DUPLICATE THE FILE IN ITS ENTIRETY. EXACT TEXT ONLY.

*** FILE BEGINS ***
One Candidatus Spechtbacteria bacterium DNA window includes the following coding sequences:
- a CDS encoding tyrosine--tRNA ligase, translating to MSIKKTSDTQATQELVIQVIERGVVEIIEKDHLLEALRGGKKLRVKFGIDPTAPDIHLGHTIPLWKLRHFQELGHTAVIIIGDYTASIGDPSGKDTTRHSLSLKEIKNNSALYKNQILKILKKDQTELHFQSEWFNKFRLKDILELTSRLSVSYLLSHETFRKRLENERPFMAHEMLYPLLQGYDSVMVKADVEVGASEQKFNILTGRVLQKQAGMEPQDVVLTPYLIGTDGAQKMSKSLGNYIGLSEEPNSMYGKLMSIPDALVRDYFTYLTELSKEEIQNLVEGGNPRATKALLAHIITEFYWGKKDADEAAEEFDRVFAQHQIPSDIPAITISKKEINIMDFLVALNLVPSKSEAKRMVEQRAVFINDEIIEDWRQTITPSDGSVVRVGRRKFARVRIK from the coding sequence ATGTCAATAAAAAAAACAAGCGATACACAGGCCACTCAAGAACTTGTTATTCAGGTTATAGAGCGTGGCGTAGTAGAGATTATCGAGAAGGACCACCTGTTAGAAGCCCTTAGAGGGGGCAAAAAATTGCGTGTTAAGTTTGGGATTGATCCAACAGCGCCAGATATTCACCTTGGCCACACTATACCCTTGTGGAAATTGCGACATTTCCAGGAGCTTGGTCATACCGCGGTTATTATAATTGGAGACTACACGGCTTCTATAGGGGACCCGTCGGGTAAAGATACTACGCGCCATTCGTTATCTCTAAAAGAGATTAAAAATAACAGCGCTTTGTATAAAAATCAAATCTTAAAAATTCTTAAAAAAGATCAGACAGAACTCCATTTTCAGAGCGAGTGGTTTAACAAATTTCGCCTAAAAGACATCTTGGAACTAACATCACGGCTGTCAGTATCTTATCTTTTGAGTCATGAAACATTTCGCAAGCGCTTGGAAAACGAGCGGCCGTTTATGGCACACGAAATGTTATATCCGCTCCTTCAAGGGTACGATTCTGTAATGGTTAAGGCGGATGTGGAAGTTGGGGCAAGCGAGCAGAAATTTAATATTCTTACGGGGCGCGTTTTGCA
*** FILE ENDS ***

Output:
One Candidatus Spechtbacteria bacterium DNA window includes the following coding sequences:
- a CDS encoding tyrosine--tRNA ligase, translating to MSIKKTSDTQATQELVIQVIERGVVEIIEKDHLLEALRGGKKLRVKFGIDPTAPDIHLGHTIPLWKLRHFQELGHTAVIIIGDYTASIGDPSGKDTTRHSLSLKEIKNNSALYKNQILKILKKDQTELHFQSEWFNKFRLKDILELTSRLSVSYLLSHETFRKRLENERPFMAHEMLYPLLQGYDSVMVKADVEVGASEQKFNILTGRVLQKQAGMEPQDVVLTPYLIGTDGAQKMSKSLGNYIGLSEEPNSMYGKLMSIPDALVRDYFTYLTELSKEEIQNLVEGGNPRATKALLAHIITEFYWGKKDADEAAEEFDRVFAQHQIPSDIPAITISKKEINIMDFLVALNLVPSKSEAKRMVEQRAVFINDEIIEDWRQTITPSDGSVVRVGRRKFARVRIK from the coding sequence ATGTCAATAAAAAAAACAAGCGATACACAGGCCACTCAAGAACTTGTTATTCAGGTTATAGAGCGTGGCGTAGTAGAGATTATCGAGAAGGACCACCTGTTAGAAGCCCTTAGAGGGGGCAAAAAATTGCGTGTTAAGTTTGGGATTGATCCAACAGCGCCAGATATTCACCTTGGCCACACTATACCCTTGTGGAAATTGCGACATTTCCAGGAGCTTGGTCATACCGCGGTTATTATAATTGGAGACTACACGGCTTCTATAGGGGACCCGTCGGGTAAAGATACTACGCGCCATTCGTTATCTCTAAAAGAGATTAAAAATAACAGCGCTTTGTATAAAAATCAAATCTTAAAAATTCTTAAAAAAGATCAGACAGAACTCCATTTTCAGAGCGAGTGGTTTAACAAATTTCGCCTAAAAGACATCTTGGAACTAACATCACGGCTGTCAGTATCTTATCTTTTGAGTCATGAAACATTTCGCAAGCGCTTGGAAAACGAGCGGCCGTTTATGGCACACGAAATGTTATATCCGCTCCTTCAAGGGTACGATTCTGTAATGGTTAAGGCGGATGTGGAAGTTGGGGCAAGCGAGCAGAAATTTAATATTCTTACGGGGCGCGTTTTGCA